A Recipe for 3,000-Pound Cement
Bob’s recipe for 3,000-pound cement.
(3,000 pounds of pressure per square inch) Use a ratio of 1 pail of cement (preferably Portland) to 2 pails of concrete sand. Add 1 pail of pea stones; mix dry with cement hoe (a garden hoe with holes), then add water, about a pail, ½ pail at first, then the rest incrementally, as you keep drawing in the dry stuff. Let dry 1 to 2 weeks before pressure test.
Dad loves cement. The process of making it for him is an art, but also a mental salve. Especially when he’s upset. He’s always kept busy, but when something is on his mind, there’s no other way you’ll find him. “When you’re upset, just keep yourself busy”, he’s said. I passed that sage advice on to my first-year students at SCSU this fall, and I live by it myself. It works. Mixing a batch of Portland cement is just one of the possible diversions.
When the mind is upset trying to mix ingredients to get conclusions that make sense, there is really nothing better than keeping busy. Coming from a meditation instructor, this may seem counterintuitive, but consider for example, the relationship between yoga and meditation.
Yoga has traditionally been practiced in order to tone down physical and mental restlessness, before sitting in stillness to meditate. First, stir the ingredients well, and then let them be still.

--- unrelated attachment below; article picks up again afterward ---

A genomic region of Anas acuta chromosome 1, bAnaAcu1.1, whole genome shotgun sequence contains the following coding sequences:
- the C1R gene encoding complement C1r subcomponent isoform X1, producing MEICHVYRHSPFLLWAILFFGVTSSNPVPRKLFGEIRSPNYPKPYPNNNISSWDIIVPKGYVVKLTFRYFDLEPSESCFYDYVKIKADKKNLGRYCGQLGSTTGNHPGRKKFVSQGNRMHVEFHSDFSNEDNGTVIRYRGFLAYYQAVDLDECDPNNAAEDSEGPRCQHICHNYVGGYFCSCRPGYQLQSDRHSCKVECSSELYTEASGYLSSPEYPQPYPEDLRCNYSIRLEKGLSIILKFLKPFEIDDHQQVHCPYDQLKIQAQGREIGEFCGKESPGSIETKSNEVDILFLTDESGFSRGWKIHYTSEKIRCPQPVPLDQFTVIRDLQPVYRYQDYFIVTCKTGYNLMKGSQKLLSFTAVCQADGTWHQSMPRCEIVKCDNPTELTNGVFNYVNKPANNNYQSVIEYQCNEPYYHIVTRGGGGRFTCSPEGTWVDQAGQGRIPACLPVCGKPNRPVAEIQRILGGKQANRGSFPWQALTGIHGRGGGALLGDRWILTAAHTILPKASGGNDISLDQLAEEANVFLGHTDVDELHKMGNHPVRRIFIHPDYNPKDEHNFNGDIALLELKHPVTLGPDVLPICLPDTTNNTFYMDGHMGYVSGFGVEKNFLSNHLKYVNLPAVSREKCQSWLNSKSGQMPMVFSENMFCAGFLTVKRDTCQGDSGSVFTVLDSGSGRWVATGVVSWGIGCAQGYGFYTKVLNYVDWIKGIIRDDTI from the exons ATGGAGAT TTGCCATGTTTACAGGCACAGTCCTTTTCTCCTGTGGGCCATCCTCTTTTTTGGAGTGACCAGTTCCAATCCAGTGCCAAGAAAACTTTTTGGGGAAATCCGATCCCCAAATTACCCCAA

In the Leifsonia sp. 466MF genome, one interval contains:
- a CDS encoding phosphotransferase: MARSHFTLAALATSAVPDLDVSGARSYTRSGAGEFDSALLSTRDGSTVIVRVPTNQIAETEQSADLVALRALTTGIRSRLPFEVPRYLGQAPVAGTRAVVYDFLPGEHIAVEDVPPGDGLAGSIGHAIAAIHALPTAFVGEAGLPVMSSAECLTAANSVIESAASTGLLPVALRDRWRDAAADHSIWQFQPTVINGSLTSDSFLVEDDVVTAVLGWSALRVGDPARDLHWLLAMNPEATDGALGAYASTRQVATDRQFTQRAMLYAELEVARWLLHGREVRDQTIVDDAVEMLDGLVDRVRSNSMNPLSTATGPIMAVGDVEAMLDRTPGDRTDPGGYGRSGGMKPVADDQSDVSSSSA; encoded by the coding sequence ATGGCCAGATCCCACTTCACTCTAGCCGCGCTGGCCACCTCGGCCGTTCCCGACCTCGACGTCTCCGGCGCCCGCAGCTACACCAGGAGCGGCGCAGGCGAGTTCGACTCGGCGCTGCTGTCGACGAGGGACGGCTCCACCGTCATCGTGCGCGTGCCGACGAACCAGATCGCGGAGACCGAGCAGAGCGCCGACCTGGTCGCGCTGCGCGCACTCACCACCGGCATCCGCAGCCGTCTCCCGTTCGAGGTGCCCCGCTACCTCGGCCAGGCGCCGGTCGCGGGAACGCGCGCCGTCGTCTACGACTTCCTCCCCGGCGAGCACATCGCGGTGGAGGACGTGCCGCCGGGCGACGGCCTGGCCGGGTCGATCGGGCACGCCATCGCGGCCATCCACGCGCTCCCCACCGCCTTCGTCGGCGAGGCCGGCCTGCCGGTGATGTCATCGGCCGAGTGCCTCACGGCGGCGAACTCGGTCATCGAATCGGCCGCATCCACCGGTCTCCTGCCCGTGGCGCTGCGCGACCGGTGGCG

When the mind is a stinging swarm of thoughts, especially when the worry is beyond our control, activity works out the nervous energy in the body, created by the mind’s need to “do something”. Simple actions are best -- gardening, mowing the grass, scrubbing floors – because they allow us to work with our emotions at the same time. Mixing water, soap, and dirt, scrubbing swirling them together, rinsing the floor clean. All while letting worry float somewhere in that bucket of dirty water, getting it off the floor. At least for a time. Giving our mental processes time to slow and settle. To downregulate and manage our stress so that it doesn’t become chronic.
So, when Mom was hospitalized this month for COVID-19, Dad and I got to work. Cutting branches, clearing grapevines from the stone walls, and raking the yard. We were worried, but not worried sick. We kept busy.
Ultimately, this mode of self-care gives us the energy we need to continue to be strong for others. Because we can’t give to others what we don’t possess ourselves. Kindness, compassion, and deep understanding of our own process is critical. So, in sage advice from Dad, “Get to work. And it will work itself out.”
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